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United States: Supreme Court Reaffirms Ruling on Unconstitutionality of Death Penalty for Child Rape

(Oct. 10, 2008) On October 1, 2008, the U.S. Supreme Court denied a motion for rehearing and affirmed its June 25, 2008, holding in Kennedy v. Louisiana that the ban on cruel and unusual punishment in the Eighth Amendment to the U.S. Constitution bars the death penalty for child rape.

When Kennedy v. Louisiana was first briefed and argued, the Court was not apprised by counsel that the death penalty for rape may be available in the military justice system. The Court's June 25 decision rested in part on a finding that in most U.S. jurisdictions, the death penalty is unavailable for rape. Following the decision, Louisiana petitioned for rehearing, informing the Court that the death penalty may be available in the military justice system. It noted a 2006 amendment to the Uniform Code of Military Justice that revised the offense of rape, defining it as two separate crimes, adult rape and child rape, and provided that both these crimes will be punished “as a court-martial may direct.” Louisiana also noted a 2007 executive order in which the President left the death penalty in place as a potential sentence for rape in the Manual for Courts-Martial.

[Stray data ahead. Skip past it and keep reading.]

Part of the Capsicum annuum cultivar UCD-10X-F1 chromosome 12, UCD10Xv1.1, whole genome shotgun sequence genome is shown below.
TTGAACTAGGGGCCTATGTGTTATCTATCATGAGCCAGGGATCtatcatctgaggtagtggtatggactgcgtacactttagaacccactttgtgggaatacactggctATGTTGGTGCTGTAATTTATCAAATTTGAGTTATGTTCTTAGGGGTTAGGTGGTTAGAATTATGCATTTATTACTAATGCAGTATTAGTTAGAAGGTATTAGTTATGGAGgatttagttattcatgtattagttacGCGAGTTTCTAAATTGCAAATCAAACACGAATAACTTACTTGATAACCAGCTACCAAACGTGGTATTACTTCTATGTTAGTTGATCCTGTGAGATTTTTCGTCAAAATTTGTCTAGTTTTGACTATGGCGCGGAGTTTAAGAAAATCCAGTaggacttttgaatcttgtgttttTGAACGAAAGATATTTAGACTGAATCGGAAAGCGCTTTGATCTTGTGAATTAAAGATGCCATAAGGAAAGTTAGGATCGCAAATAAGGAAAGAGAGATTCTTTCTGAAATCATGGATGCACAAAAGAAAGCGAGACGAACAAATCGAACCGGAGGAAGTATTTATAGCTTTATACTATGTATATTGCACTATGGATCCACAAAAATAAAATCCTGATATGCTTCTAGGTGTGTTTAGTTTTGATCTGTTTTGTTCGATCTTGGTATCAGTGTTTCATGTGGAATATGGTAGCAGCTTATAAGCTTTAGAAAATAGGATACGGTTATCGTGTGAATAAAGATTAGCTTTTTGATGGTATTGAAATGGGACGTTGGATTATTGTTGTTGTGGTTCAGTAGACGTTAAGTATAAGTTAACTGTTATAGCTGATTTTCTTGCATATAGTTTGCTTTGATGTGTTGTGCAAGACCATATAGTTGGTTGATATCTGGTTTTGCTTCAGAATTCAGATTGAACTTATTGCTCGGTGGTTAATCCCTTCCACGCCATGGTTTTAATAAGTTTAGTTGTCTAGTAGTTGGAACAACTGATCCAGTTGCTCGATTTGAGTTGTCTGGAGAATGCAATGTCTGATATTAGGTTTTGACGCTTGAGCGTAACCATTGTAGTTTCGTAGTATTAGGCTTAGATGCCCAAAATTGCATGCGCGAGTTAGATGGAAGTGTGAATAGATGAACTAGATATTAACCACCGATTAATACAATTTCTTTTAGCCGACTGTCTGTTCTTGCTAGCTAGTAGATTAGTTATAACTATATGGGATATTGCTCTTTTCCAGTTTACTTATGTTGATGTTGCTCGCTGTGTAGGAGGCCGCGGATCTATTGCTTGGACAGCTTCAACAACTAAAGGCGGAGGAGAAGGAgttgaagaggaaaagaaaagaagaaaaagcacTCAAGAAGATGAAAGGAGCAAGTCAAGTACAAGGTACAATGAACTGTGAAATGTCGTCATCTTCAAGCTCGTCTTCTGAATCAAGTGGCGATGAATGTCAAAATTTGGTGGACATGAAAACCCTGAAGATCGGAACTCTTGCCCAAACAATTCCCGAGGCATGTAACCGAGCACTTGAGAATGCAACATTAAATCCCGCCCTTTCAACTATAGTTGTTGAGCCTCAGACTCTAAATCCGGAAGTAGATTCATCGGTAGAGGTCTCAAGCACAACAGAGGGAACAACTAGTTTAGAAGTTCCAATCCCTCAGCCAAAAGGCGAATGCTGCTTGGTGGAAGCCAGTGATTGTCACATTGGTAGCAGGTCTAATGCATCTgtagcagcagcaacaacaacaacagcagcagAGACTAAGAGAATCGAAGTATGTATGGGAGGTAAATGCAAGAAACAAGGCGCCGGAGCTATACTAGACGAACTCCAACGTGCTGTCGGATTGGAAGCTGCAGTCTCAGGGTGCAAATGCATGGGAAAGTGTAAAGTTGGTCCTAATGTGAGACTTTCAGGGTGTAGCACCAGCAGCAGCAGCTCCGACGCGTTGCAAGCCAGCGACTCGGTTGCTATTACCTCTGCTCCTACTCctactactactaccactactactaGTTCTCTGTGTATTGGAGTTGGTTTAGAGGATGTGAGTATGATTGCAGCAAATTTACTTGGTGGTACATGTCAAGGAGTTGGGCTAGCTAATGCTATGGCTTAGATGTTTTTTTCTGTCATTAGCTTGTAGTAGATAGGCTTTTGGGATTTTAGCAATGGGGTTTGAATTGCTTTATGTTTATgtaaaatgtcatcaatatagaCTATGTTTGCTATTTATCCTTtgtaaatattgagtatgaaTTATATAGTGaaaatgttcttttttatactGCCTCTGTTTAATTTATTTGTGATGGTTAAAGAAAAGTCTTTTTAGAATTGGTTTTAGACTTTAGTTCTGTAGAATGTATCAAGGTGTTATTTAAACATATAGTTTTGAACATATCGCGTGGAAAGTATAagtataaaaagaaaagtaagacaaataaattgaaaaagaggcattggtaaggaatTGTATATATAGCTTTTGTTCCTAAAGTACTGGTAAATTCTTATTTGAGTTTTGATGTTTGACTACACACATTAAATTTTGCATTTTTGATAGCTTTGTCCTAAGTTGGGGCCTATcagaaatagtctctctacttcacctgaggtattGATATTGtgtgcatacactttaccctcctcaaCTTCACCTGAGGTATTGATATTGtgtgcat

In declining the motion for rehearing, the Court said that while the current status of the availability of the death penalty for rape in the military justice system is uncertain, authorization of the death penalty in the military sphere does not establish the death penalty's constitutionality in the civilian context. The Court said it did not need to decide whether certain considerations might justify differences in the application of the Eighth Amendment to military cases, leaving that question for another day. (Kennedy v. Louisiana, No. 07-343, reh'g denied (Oct. 1, 2008), available at